And best in class second lines of defence will be those which tell their governing bodies not just what these risks are – their likelihood, potential impact and early warning indicators – but how well prepared the organisation is to respond promptly and effectively to these risks if they occur. 

Anna Thursby ACA – director of audit – risk, TSB Bank plc

Cyber attacks: are you ready for them?
Understand the current cyber threat landscape and how to mount an effective defence.

Understand the current cyber threat landscape and how to mount an effective defence. 

The advent of the internet has closed the gap between organisations and individuals and those who want to attack and damage them. 

Dr Darren Brooks – executive manager, Cyber Security Consulting, BAE Systems Applied Intelligence – told delegates at a recent ACCA UK Internal Audit Network event in London that the significance of this was underlined by NATO’s recent announcement that it saw no distinction between a cyber attack and a physical attack. 

Attach instigators 
So far, the most significant actors in the cyber-domain appeared to be nation states, he said, with many examples of their activities. Cyber attacks against the Ukraine, for example, were used some six to 12 months before the first shot was fired in its conflict with Russia.   

There is also an increasing crossover between criminal attacks on the corporate world and what was being seen from certain states, he added. Many sources cited China and Russia as aiming attacks at Western companies, with this behaviour now spreading to involve other groups from across the world. 

Turning to criminal, rather than nation state attacks, Dr Brooks said that the ‘bad guys’ had been trying to steal money from banks for as long as the banking system had existed. The internet had simply made it easier. Most of the criminal activities centred on harvesting bank account and credit card information, but corporate fraud was also increasing.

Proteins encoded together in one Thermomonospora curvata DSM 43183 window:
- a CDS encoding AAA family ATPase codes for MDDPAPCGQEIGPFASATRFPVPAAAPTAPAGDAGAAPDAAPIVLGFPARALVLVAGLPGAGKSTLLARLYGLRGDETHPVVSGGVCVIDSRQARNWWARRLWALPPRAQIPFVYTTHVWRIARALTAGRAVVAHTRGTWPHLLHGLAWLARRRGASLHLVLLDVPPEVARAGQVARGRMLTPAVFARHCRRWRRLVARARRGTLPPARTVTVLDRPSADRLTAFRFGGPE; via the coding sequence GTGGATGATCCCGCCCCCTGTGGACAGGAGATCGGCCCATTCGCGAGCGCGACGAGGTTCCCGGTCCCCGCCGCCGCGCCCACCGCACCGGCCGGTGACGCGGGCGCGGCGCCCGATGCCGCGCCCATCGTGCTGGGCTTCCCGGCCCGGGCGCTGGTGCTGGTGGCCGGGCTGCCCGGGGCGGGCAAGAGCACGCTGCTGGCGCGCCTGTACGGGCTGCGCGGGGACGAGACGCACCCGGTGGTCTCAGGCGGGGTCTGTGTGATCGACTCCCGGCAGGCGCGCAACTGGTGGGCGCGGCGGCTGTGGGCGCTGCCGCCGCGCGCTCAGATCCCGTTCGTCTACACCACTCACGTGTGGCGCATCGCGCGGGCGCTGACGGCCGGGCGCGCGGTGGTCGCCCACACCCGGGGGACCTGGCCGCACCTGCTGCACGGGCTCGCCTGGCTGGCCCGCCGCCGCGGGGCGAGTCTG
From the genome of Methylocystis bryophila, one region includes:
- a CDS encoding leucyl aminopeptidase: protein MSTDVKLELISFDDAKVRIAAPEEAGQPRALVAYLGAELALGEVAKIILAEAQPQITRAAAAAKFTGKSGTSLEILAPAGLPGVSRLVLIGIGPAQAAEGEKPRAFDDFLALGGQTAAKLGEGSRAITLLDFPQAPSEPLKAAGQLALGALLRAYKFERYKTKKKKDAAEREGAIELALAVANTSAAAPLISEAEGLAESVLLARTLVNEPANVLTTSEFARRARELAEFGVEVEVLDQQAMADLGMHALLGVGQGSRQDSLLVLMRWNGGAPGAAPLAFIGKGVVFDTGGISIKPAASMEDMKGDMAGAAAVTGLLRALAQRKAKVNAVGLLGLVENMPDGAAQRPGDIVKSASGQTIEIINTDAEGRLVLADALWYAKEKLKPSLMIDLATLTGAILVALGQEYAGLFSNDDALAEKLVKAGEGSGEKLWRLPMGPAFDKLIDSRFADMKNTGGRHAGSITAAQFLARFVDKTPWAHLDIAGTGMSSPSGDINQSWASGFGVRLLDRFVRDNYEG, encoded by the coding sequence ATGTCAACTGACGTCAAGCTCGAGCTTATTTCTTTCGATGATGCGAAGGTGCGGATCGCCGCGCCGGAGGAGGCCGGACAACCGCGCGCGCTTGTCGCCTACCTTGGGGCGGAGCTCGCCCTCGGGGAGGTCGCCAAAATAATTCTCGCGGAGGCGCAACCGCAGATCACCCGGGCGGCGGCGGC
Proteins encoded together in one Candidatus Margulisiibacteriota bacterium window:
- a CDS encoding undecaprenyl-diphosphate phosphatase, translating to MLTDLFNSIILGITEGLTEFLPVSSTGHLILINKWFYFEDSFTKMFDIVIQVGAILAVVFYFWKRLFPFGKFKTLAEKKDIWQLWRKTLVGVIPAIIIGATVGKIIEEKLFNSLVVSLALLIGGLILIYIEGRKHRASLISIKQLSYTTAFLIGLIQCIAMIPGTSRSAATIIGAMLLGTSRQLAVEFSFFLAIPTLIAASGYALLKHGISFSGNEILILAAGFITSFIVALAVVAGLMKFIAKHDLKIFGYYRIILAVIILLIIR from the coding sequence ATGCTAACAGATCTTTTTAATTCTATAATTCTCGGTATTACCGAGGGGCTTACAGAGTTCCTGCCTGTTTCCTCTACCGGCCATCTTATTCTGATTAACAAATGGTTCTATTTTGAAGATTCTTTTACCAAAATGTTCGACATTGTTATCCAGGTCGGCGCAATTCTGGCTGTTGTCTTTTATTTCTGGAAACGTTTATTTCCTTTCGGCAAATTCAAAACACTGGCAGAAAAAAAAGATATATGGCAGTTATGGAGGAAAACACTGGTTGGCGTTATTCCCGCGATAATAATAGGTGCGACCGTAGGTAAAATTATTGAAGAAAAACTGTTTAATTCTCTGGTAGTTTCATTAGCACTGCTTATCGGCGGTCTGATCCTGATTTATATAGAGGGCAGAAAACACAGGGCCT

‘The attacks we are seeing are generally on mid-sized companies where there is some confusion around the sign off of money, less robust procedures or procedures they can intercept,’ he explained. ‘Fraud is the most common motive for a cyber attack, but others include sabotage and market manipulation. 

‘In the case of corporate espionage, the targets are usually market information, IP and information around mergers and acquisition. People have always been after this sort of information but it’s now easier to steal it.’ 

The last group of people using cyber attacks were campaigners, who instead of camping out on corporate doorsteps to make their protests could now launch attacks from home that could disrupt organisations by taking down websites or putting messages up on them. 

Recent years have seen a proliferation of sophisticated cyber attack tools, such as steganography where a message, image, or file is concealed within another message, image, or file. This was effective because the intended secret message did not attract attention to itself as an object of scrutiny. Criminal organisations are also deploying pluggable tools, such as Shylock, that anyone can use. 

Alongside new techniques, there is a re-emergence of old technology, including a technique which invites people to click on a spurious link which bypasses all the controls and downloads software that allows the attacker to do whatever they want.  

Phishing and spear phishing is also rife. Phishing is the fraudulent practice of sending emails purporting to be from reputable companies in order to induce individuals to reveal personal information, such as passwords and credit card numbers, while spear phishing – also an email spoofing fraud attempt – targets a specific organisation and seeks unauthorised access to confidential data. As with the email messages used in regular phishing expeditions, spear phishing messages appeared to come from a trusted source. 

‘We are seeing all these techniques being used and via lots of different channels,’ said Dr Brooks. ‘Using them in combination dramatically improves the success rate of the attacks.’